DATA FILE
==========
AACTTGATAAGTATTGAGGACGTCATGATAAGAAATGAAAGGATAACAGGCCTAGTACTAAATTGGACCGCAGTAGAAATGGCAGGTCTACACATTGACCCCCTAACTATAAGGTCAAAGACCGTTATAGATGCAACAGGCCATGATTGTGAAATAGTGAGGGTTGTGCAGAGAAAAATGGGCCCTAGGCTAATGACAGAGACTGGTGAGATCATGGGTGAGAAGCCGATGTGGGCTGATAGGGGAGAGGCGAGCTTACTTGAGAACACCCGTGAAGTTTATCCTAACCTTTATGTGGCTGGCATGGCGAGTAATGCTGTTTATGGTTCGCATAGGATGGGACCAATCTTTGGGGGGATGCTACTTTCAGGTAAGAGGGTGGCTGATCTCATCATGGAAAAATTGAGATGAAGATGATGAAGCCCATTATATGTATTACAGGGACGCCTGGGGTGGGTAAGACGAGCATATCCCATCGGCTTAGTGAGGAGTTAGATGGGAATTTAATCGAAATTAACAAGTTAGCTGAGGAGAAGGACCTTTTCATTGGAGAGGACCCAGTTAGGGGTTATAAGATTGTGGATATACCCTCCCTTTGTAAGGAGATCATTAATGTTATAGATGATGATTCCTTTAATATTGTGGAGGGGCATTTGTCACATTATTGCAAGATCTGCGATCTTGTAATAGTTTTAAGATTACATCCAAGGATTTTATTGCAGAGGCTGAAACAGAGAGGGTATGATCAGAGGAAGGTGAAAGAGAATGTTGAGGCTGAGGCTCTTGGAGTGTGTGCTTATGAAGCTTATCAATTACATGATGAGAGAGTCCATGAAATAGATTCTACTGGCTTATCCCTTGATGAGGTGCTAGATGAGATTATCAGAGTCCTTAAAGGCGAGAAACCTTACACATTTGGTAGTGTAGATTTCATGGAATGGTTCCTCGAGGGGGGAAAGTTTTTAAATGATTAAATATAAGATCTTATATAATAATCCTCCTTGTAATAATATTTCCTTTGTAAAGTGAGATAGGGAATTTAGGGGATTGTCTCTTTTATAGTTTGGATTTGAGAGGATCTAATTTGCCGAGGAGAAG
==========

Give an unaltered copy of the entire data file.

AACTTGATAAGTATTGAGGACGTCATGATAAGAAATGAAAGGATAACAGGCCTAGTACTAAATTGGACCGCAGTAGAAATGGCAGGTCTACACATTGACCCCCTAACTATAAGGTCAAAGACCGTTATAGATGCAACAGGCCATGATTGTGAAATAGTGAGGGTTGTGCAGAGAAAAATGGGCCCTAGGCTAATGACAGAGACTGGTGAGATCATGGGTGAGAAGCCGATGTGGGCTGATAGGGGAGAGGCGAGCTTACTTGAGAACACCCGTGAAGTTTATCCTAACCTTTATGTGGCTGGCATGGCGAGTAATGCTGTTTATGGTTCGCATAGGATGGGACCAATCTTTGGGGGGATGCTACTTTCAGGTAAGAGGGTGGCTGATCTCATCATGGAAAAATTGAGATGAAGATGATGAAGCCCATTATATGTATTACAGGGACGCCTGGGGTGGGTAAGACGAGCATATCCCATCGGCTTAGTGAGGAGTTAGATGGGAATTTAATCGAAATTAACAAGTTAGCTGAGGAGAAGGACCTTTTCATTGGAGAGGACCCAGTTAGGGGTTATAAGATTGTGGATATACCCTCCCTTTGTAAGGAGATCATTAATGTTATAGATGATGATTCCTTTAATATTGTGGAGGGGCATTTGTCACATTATTGCAAGATCTGCGATCTTGTAATAGTTTTAAGATTACATCCAAGGATTTTATTGCAGAGGCTGAAACAGAGAGGGTATGATCAGAGGAAGGTGAAAGAGAATGTTGAGGCTGAGGCTCTTGGAGTGTGTGCTTATGAAGCTTATCAATTACATGATGAGAGAGTCCATGAAATAGATTCTACTGGCTTATCCCTTGATGAGGTGCTAGATGAGATTATCAGAGTCCTTAAAGGCGAGAAACCTTACACATTTGGTAGTGTAGATTTCATGGAATGGTTCCTCGAGGGGGGAAAGTTTTTAAATGATTAAATATAAGATCTTATATAATAATCCTCCTTGTAATAATATTTCCTTTGTAAAGTGAGATAGGGAATTTAGGGGATTGTCTCTTTTATAGTTTGGATTTGAGAGGATCTAATTTGCCGAGGAGAAG